Thu, Feb. 27

Letter: Do you deserve their sacrifice?


One day, before I fully retired, I asked an eighth grade boy what we celebrate on Memorial Day. He promptly told me “The Indianapolis 500 (race).” I asked all the kids on the bus if they knew what it was called before it was “Memorial Day” and for what event it was named. I told them I would give two of the new dollar coins to the first one to tell me and they could use any source available to get the answer. It took two days for a sixth grader to claim my money. She had to research it – her teacher couldn’t tell her.

HBO has recently finished showing an excellent 10-part mini-series, produced by Tom Hanks and Steven Spielberg, entitled “The Pacific.” Like “Band of Brothers,” which covered the war in Europe after D-Day, the series chronicles the experiences of specific Marine units in the Pacific Theater of World War II. The story line is mostly based on books written by two participants, Eugene Sledge and Robert Leckie, with added details by some of their buddies who are still alive. It wasn’t about glory. It was about the filth and savagery of fighting a war to protect a way of life and those left at home.

Having just finished watching the series and marveling at the horror and sacrifice that these men suffered for their country, and with Memorial Day approaching, it strikes me that we live in a different country today than the one I experienced as a boy.

Young kids then, with the end of the war a recent event, understood and appreciated the sacrifice of those recently returned and those who didn’t – men like Sgt. John Basilone. Sgt. Basilone was awarded the Medal of Honor for his actions on Guadalcanal and, when offered a discharge after a War Bond drive ended, asked to be sent back with newly trained Marines. He died on the first day of the invasion of Iwo Jima, earning a posthumous Navy Cross before he was killed. And, when the Korean War started, many of these young men were called back into uniform to serve their country again.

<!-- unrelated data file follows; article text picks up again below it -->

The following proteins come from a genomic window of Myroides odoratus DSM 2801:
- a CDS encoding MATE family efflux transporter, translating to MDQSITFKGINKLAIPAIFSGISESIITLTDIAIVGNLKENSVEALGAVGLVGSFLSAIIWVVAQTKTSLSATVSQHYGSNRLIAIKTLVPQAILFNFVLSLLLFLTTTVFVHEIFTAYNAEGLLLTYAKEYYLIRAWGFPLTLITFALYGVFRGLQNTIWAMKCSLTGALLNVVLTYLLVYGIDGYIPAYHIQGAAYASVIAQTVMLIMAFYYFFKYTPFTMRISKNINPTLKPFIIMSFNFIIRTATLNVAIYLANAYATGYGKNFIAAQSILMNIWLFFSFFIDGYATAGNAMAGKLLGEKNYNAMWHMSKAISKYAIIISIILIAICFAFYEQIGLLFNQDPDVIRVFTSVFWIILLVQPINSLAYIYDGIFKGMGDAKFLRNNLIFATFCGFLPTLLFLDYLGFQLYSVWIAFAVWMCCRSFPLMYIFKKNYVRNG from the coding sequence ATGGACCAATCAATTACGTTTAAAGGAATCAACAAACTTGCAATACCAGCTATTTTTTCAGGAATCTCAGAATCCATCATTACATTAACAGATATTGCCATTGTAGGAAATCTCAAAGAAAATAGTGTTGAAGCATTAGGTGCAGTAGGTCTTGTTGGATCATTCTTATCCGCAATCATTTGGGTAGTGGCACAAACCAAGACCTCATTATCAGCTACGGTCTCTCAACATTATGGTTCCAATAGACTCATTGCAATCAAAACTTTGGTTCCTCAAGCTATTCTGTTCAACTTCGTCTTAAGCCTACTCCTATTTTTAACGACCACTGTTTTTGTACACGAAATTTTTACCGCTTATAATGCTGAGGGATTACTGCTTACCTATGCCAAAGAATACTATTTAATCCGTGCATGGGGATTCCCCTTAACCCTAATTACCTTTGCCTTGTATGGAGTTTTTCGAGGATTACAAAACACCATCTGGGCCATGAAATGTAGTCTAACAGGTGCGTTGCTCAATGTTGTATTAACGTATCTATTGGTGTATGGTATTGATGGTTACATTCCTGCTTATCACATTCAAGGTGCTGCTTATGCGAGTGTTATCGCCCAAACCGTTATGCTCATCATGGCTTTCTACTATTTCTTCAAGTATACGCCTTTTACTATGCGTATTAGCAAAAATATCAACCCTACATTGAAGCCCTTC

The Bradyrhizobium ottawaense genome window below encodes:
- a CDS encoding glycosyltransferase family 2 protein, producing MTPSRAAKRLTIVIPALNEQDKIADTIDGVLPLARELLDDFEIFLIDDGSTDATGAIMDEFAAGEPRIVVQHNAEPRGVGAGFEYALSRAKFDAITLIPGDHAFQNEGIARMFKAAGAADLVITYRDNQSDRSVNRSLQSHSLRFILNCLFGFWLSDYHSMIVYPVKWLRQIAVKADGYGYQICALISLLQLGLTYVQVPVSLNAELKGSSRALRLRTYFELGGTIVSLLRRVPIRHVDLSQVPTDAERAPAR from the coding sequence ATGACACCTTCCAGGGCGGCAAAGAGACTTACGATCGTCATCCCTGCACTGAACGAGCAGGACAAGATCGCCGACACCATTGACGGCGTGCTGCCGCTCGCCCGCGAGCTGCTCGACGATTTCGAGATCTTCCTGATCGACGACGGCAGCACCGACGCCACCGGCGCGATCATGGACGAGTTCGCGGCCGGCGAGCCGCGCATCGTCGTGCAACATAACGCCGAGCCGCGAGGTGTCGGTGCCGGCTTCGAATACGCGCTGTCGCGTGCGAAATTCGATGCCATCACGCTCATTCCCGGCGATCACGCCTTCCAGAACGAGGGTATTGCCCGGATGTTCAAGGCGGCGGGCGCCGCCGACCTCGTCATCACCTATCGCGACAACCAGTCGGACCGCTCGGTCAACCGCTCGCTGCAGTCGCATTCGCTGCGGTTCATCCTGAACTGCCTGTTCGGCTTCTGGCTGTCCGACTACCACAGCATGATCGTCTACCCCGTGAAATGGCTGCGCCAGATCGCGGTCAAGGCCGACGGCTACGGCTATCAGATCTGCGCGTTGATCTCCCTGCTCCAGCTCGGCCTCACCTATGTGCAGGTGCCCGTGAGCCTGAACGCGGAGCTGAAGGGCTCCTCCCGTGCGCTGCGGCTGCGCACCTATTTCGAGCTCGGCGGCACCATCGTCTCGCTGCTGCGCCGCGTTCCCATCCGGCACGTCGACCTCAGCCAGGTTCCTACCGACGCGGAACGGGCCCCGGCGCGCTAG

Today, a large percentage of our young people not only can’t tell you what century World Wars I, II and Korea were fought, but many of them are appalled that they might be expected to participate in such an event if their country called. They have grown up in a safe environment, a world of plenty, of extravagance, of “conspicuous consumption” – pampered and believing they are entitled.

The idea that they “owe” their country anything beyond taxes is foreign to them. They are content with the idea that others are willing to sacrifice in their stead.

The fact that some of those “others” return home every day in flag-draped coffins is ignored – unpleasant background noise.

But what are we to expect from these new generations. A recent Rasmussen Poll revealed that those of us who believe that the United States is the last best hope for man are over 70 percent of the population. Sadly, less than half of our political leaders share that belief.

To our young people I would say “Look about you. Dig deeper than the shallow history books that water down the greatness of your Nation. Ask yourself why generations past have produced such magnificent young men and women who would give their lives for what you now enjoy. Ask yourself, ‘Do I deserve their sacrifice?’”

Jim Barber

Camp Verde

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